This month, the UN said eight of the country’s 10 regions now have confirmed infections, which it described as a “worrying trend”.
“People in rural areas are using river water and spring water as there is no potable water, so when the water source is compromised the entire community is affected,” said Mario Di Francesco, a cholera expert at Avsi.
While in Port-au-Prince medical teams are able to negotiate with rival factions to enter neighbourhoods and distribute water and chlorinate water supplies, few NGOs can reach the country’s more remote corners, which are cut off by roadblocks.
An unprecedented hunger crisis has made diarrhoea and dehydration, two symptoms of cholera, particularly deadly, and experts fear that regions outside the capital could be particularly vulnerable.
The violence has forced many international organisations to abandon the country, leaving those who remain overstretched.
“When cholera hit after the earthquake we had a lot of international help and support from humanitarian agencies. Now there are very few of us,” said Cappellini. “Working, and just living here, is a nightmare.”
Haiti’s rural hospitals are also fragile. Many facilities were forced to shut in October due to fuel shortages and at least three babies have died in hospitals in the capital due to national oxygen shortages, said Magda Cheron, from the non-profit FHI 360, who directs a USAid-funded programme to supply oxygen to public hospitals. One of the hospitals on the outskirts of the city couldn’t get oxygen because gangs blocked the road.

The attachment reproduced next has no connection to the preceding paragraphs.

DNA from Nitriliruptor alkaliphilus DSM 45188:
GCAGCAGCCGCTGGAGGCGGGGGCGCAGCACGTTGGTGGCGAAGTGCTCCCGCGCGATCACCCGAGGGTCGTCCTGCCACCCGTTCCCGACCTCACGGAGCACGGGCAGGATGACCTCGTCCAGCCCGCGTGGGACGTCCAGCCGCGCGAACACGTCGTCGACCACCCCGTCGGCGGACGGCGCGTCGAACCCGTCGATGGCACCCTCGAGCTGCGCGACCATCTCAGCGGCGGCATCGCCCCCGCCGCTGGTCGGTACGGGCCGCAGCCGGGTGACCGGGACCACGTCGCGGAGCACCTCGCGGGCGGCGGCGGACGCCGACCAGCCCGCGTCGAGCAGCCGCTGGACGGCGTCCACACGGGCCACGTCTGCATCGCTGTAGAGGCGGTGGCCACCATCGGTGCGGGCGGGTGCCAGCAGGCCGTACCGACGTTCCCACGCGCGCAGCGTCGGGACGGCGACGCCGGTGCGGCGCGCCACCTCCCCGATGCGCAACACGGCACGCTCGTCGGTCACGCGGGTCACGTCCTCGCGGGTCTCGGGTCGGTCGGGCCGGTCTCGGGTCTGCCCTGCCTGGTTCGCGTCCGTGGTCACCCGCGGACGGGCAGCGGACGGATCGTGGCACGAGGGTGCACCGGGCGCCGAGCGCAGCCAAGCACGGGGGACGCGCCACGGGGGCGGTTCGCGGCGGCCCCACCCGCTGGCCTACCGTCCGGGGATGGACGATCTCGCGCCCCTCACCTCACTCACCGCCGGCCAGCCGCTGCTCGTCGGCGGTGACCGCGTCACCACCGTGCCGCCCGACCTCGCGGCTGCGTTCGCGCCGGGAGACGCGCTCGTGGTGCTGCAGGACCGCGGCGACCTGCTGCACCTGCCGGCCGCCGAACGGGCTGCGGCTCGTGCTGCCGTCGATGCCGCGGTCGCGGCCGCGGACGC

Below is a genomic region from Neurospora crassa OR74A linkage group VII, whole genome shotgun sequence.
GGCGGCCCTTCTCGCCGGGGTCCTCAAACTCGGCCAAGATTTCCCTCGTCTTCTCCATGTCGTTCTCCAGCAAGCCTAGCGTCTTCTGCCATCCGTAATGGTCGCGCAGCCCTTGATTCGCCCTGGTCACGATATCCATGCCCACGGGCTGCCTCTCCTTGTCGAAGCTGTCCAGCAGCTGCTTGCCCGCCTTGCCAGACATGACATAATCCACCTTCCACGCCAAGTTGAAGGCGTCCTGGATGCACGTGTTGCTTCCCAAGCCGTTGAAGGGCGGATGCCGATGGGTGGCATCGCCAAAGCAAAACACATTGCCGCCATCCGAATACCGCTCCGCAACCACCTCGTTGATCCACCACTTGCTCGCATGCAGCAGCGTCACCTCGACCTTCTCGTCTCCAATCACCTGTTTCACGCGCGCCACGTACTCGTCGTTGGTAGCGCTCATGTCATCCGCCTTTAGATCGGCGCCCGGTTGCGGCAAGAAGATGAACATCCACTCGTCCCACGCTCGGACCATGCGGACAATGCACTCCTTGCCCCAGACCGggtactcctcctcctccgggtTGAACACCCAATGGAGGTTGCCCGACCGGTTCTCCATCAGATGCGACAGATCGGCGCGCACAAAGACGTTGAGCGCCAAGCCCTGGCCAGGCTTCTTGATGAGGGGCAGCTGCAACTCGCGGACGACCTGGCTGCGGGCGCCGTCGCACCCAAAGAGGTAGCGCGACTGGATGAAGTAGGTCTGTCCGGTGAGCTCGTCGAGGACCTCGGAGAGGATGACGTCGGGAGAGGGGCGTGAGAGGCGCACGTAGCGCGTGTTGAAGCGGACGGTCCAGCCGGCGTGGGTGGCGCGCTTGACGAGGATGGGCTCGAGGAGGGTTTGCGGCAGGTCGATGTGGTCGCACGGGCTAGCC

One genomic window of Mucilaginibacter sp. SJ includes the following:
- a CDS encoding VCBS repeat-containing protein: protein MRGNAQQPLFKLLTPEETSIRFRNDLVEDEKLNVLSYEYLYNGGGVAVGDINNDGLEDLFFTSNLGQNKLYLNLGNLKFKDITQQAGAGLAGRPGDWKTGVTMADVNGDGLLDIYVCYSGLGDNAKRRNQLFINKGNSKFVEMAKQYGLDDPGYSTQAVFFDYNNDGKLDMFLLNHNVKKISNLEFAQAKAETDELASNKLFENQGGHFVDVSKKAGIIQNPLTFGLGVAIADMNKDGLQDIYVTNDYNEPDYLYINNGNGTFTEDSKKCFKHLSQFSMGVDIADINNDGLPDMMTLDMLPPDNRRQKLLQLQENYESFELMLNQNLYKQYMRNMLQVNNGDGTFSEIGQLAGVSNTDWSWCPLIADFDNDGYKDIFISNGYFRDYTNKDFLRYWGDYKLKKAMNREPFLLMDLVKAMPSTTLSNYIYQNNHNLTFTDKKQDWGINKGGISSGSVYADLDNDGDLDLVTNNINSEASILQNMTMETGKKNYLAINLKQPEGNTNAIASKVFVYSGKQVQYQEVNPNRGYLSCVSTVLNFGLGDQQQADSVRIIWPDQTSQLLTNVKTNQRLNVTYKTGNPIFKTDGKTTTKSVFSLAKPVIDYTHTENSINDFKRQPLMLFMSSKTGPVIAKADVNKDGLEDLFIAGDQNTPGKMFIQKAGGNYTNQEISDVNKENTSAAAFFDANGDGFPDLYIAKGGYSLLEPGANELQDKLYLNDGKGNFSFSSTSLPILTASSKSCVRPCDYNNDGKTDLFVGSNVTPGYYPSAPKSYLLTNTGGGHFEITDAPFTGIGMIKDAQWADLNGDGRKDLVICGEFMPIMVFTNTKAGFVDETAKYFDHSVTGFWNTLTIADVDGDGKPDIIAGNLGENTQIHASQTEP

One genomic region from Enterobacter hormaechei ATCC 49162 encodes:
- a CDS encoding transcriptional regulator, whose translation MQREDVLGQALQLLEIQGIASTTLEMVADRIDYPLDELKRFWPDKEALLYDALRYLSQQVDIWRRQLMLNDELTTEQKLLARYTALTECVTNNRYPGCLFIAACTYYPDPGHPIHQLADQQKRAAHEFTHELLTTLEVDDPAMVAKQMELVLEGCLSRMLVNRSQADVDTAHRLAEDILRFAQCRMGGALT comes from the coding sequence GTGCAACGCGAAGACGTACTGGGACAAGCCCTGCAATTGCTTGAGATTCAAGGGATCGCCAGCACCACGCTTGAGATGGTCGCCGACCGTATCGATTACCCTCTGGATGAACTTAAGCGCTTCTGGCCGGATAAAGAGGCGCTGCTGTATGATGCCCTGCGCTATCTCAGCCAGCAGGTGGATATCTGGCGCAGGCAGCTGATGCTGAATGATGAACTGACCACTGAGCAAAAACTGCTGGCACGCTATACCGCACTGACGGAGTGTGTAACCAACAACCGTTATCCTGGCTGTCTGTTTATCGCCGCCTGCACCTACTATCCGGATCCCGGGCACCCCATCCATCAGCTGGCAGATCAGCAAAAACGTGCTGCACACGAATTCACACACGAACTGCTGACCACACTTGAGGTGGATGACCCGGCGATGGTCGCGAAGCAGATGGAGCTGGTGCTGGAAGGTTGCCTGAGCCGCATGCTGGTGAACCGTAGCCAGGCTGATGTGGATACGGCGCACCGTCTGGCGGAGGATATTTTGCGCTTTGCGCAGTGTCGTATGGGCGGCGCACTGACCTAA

The latest concern is the dwindling supplies of IV fluids, which are key to rehydrating cholera sufferers.
The Sacre Coeur hospital, a private facility in Milot, northern Haiti, has managed to stay one step ahead of the disease, said its director, Harold Prévil. The slow spread across the country bought them enough time to replenish basic medical supplies from the neighbouring Dominican Republic.
“Maybe God is on our side, because we are lacking the essentials to handle a big surge,” said Prévil.
But public hospitals are not so well equipped and staff fear that fragile facilities could collapse if they are hit by a sudden increase in cases.
There is little hope supplies would be restocked quickly, said Blaise Hamidou, a water and sanitation manager at Mercy Corps.
“We have had supplies in Port-au-Prince before early September but we cannot shift those supplies to the south of Haiti, even after the reopening of the petrol port last month,” Hamidou said.
Airlink, an American non-profit that delivers medical supplies, has 56 tonnes of aid in European warehouses. It has been unable to ship them because of a lack of air cargo space, and because it’s too unsafe to be collected on the other side.
The end of the rainy season – and therefore less flooding – offers some hope in reducing infections. But the Christmas holidays and February’s carnival could lead to another rise. Rumours are also circulating that fuel prices will rise, which could bring more protests.
“It’s just one crisis to the next,” said Cappellini. “The country is dying, and we’ve no reason to think it will get better tomorrow.”